99 Problems (verse 2)
The Rick Rubin produced “99 Problems” stands as one of Jay’s defining moments both commercially and artistically. The thundering rock beat provides the perfect backdrop to Jay’s brash verses, each revolving around a creative reinterpretation of Ice-T’s original line, “I got 99 problems but a bitch ain’t one.”
The song’s second verse – interpreting the line literally, as a drug-sniffing canine unit – is unquestionably its strongest. This verse finds Jay stopped by a crooked, racist police officer, who’s pulled him over “for doing 55 in a 54.” With neither party playing by the rules, the tension of the exchange is palpable. Jay described it himself in his memoir Decoded (a must read for any fan of hip-hop or poetry) as “casual and confrontational all at once, show[ing] how slippery language is depending on which side of the conversation you’re on.” In the end, the strongest asset Jay brings to the exchange is his encyclopedic knowledge of the very laws that he is breaking – an important message to would-be hustlers that civic ignorance is a liability even for hardened criminals.
D'Evils (verse 2)
“D'Evils” is often regarded as one of Jay’s darkest moments. The infectious beat as well as the samples (Snoop Dogg’s “Murder Was The Case”, and Prodigy on LL Cool J’s “I Shot Ya” Remix ) set an ominous tone right from the get go. In the second verse, Hov reminisces on a bright friendship that faded due to greed. Both Jay and his friend have become money hungry, fighting over who gets to call the best block their own turf. Jay’s slick wordplay describes the kidnapping and bribing of his former friend’s baby mama, memorably telling the story through provocative double entendres: “I kept feeding her money ‘til her shit started to make sense.” The song explains Jay-Z’s damaged roots, “D'Evils” that came with selling drugs, masterfully continuing the idea introduced in the song’s first verse. The greed that tore apart one of his relationships turns into a pain felt in the same projects that Hov once called home — as well as ghettos around the world. In the world of “D’Evils,” greed manifests itself in the darkest of human actions, ones that poison not just their perpetrators, but the entire world around them.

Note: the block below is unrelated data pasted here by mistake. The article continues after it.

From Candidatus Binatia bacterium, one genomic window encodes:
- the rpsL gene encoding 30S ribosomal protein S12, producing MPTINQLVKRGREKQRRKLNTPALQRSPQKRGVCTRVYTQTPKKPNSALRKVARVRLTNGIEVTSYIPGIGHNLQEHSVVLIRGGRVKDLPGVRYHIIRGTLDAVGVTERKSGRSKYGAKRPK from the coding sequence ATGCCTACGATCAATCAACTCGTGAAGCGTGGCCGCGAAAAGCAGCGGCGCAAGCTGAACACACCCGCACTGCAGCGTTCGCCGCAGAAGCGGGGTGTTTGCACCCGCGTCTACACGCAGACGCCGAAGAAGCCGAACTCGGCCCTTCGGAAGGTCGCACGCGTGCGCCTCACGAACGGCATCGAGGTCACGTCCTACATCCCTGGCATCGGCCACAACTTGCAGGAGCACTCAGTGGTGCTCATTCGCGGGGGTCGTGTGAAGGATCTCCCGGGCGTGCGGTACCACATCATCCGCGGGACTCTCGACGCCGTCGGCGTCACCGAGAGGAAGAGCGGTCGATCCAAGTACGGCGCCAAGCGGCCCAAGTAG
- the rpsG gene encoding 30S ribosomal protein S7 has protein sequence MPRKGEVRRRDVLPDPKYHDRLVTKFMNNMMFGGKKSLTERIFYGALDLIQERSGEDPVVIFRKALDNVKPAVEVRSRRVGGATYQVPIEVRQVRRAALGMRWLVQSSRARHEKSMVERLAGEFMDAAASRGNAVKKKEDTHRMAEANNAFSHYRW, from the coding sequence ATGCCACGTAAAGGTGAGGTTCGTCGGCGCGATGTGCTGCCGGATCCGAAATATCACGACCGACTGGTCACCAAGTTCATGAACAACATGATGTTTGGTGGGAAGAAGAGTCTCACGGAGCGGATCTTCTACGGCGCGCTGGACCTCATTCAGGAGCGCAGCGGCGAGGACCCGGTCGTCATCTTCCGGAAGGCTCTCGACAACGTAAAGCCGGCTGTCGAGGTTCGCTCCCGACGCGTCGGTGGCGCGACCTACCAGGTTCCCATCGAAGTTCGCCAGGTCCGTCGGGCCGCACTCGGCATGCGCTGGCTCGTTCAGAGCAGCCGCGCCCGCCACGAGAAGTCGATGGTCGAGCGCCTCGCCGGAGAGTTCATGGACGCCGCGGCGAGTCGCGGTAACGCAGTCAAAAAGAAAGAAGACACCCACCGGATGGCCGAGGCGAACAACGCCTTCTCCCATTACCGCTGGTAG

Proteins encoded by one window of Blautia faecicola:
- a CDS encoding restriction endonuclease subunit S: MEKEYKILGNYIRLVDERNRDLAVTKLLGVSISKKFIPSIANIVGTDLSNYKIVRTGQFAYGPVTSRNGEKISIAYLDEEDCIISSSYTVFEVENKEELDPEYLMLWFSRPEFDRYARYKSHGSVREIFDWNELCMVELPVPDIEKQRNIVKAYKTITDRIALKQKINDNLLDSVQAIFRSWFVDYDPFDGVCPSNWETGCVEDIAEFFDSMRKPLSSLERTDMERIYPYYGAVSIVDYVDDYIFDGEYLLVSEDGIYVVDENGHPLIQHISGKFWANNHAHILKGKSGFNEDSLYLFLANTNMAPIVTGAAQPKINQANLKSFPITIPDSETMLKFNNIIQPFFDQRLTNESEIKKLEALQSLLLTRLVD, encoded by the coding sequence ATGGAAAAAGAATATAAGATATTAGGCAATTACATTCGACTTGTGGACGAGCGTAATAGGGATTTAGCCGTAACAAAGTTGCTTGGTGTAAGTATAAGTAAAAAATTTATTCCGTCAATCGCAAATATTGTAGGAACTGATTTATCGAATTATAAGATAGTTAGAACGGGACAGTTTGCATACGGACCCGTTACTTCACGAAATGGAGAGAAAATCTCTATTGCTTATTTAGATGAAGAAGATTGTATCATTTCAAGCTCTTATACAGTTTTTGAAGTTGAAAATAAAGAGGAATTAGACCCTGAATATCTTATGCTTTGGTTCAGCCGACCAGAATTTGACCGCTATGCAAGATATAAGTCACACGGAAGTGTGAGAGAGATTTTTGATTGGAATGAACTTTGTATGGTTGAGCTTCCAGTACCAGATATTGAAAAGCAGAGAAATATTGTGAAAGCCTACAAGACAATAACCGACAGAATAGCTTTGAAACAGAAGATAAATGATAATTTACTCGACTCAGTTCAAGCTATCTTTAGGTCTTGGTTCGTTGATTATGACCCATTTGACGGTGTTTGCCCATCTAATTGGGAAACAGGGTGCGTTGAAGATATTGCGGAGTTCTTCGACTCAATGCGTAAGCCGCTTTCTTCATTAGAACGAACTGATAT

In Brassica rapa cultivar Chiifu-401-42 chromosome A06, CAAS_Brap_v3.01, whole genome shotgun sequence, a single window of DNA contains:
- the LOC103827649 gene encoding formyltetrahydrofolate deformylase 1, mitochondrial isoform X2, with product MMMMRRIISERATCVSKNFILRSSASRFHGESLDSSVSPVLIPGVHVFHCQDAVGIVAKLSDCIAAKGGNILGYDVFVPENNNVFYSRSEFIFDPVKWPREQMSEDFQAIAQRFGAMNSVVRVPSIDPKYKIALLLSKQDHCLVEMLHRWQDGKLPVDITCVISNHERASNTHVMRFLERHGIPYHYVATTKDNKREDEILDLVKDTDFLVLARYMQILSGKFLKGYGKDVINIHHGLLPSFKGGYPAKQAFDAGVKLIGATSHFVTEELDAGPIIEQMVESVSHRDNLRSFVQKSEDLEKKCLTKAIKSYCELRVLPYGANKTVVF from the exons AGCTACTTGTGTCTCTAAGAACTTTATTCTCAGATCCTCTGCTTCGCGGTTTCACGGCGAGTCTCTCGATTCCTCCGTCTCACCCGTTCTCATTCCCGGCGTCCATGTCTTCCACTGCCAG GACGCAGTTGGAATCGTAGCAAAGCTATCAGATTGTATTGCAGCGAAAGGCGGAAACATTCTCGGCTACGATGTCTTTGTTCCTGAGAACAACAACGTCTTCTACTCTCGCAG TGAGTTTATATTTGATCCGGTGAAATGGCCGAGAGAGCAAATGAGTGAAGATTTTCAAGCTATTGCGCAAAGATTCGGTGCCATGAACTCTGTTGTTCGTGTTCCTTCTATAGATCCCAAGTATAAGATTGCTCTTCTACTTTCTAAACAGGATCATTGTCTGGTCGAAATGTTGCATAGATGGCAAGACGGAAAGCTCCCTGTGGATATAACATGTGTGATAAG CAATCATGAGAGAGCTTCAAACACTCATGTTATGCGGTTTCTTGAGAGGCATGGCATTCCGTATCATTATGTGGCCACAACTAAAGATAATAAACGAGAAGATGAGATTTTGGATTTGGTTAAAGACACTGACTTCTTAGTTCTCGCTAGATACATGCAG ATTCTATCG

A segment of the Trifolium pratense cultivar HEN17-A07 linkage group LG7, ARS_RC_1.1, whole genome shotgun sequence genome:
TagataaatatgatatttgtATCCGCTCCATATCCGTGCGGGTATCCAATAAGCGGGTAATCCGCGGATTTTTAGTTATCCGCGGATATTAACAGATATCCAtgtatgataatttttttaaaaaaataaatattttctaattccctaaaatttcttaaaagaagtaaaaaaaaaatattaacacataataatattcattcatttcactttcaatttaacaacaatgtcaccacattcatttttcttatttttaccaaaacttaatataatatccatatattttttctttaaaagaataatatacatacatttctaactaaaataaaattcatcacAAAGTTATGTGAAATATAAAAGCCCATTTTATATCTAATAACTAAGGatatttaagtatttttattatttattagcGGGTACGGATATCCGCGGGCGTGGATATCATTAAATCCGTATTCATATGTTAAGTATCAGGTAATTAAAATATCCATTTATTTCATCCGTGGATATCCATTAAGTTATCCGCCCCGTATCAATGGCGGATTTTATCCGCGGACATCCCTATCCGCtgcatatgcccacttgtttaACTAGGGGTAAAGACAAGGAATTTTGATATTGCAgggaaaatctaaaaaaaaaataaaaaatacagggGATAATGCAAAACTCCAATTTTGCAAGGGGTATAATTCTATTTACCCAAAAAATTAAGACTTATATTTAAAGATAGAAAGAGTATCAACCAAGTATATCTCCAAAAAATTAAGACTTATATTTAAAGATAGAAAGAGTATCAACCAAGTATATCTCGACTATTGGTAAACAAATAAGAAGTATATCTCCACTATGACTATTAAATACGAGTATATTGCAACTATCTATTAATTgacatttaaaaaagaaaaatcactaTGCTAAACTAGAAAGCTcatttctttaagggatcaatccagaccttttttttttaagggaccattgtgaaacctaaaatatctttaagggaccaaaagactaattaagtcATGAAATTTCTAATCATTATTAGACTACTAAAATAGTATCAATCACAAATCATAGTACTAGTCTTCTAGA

Who could ever foresee, we used to stay up all night
At slumber parties, now I’m tryna rock his bitch to sleep
All the years we were real close, now I see his fears
Through her tears know she’s wishing we were still close
Can I Live (verse 1)
At a glance, the first verse of “Can I Live” just seems like a well-written piece about the experiences of a hustler. But it is much more than that. Truly great music conveys some of the commonality of human emotions. And Jay does just that by giving us a window to the mind of the hustler, and some of the emotions that he feels: joy, pain, regret, fear, paranoia, and stress. These emotions are what fuel Jay’s relentless ambition in the verse’s most quotable line, “I’d rather die enormous than live dormant, that’s how we on it.”
Jay believes that the risks of hustling are outweighed by the potential rewards; prosperity and success. He is essentially expressing his desire to live the American Dream as it presents itself to him – in the morally ambiguous terrain of neighborhood hustling. Jay sounds tired yet determined as he’s spitting his brilliant lines symbolizing the seriousness of his grind, and fifteen years later, that dogged determination to always cross the finish line comes through, even if Jay’s rhyming style has changed with the times.
The first verse of “Can I Live?” is everything that we love about Jay-Z. It’s the most triumphant portrayal of Jay as the hustler above it all – the one that balances the world of the street with that of a Forbes 500 CEO. The one who worked harder than the rest, and deserves what he’s got. The legendary emcee that didn’t need to die to achieve his status. And finally, is it just a coincidence that we selected the last verse Jay ever wrote down as his best?